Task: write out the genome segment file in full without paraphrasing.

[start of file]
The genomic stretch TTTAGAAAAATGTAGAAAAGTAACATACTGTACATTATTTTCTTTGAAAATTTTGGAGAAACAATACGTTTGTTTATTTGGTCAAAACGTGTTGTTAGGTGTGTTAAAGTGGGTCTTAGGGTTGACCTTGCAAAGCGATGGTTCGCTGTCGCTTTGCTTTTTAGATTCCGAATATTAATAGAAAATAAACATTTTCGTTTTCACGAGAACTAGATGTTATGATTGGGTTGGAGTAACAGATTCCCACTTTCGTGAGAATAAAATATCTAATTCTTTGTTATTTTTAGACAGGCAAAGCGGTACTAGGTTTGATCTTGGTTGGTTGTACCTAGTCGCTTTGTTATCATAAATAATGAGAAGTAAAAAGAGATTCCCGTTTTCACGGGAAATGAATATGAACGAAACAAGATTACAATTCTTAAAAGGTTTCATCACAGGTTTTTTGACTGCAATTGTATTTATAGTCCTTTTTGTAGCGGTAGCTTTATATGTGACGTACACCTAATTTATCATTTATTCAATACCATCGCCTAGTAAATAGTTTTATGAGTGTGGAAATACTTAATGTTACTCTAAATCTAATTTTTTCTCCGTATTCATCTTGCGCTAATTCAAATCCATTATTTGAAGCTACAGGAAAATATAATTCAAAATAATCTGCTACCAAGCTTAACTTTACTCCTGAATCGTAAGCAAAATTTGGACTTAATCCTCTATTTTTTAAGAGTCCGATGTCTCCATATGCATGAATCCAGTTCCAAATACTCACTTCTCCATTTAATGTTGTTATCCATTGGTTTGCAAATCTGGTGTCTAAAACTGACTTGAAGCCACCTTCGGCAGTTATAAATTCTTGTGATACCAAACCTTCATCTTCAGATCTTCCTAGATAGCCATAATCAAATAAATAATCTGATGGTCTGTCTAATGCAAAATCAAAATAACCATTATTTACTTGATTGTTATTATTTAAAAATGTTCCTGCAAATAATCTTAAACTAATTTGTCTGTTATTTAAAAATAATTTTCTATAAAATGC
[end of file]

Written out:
The genomic stretch TTTAGAAAAATGTAGAAAAGTAACATACTGTACATTATTTTCTTTGAAAATTTTGGAGAAACAATACGTTTGTTTATTTGGTCAAAACGTGTTGTTAGGTGTGTTAAAGTGGGTCTTAGGGTTGACCTTGCAAAGCGATGGTTCGCTGTCGCTTTGCTTTTTAGATTCCGAATATTAATAGAAAATAAACATTTTCGTTTTCACGAGAACTAGATGTTATGATTGGGTTGGAGTAACAGATTCCCACTTTCGTGAGAATAAAATATCTAATTCTTTGTTATTTTTAGACAGGCAAAGCGGTACTAGGTTTGATCTTGGTTGGTTGTACCTAGTCGCTTTGTTATCATAAATAATGAGAAGTAAAAAGAGATTCCCGTTTTCACGGGAAATGAATATGAACGAAACAAGATTACAATTCTTAAAAGGTTTCATCACAGGTTTTTTGACTGCAATTGTATTTATAGTCCTTTTTGTAGCGGTAGCTTTATATGTGACGTACACCTAATTTATCATTTATTCAATACCATCGCCTAGTAAATAGTTTTATGAGTGTGGAAATACTTAATGTTACTCTAAATCTAATTTTTTCTCCGTATTCATCTTGCGCTAATTCAAATCCATTATTTGAAGCTACAGGAAAATATAATTCAAAATAATCTGCTACCAAGCTTAACTTTACTCCTGAATCGTAAGCAAAATTTGGACTTAATCCTCTATTTTTTAAGAGTCCGATGTCTCCATATGCATGAATCCAGTTCCAAATACTCACTTCTCCATTTAATGTTGTTATCCATTGGTTTGCAAATCTGGTGTCTAAAACTGACTTGAAGCCACCTTCGGCAGTTATAAATTCTTGTGATACCAAACCTTCATCTTCAGATCTTCCTAGATAGCCATAATCAAATAAATAATCTGATGGTCTGTCTAATGCAAAATCAAAATAACCATTATTTACTTGATTGTTATTATTTAAAAATGTTCCTGCAAATAATCTTAAACTAATTTGTCTGTTATTTAAAAATAATTTTCTATAAAATGC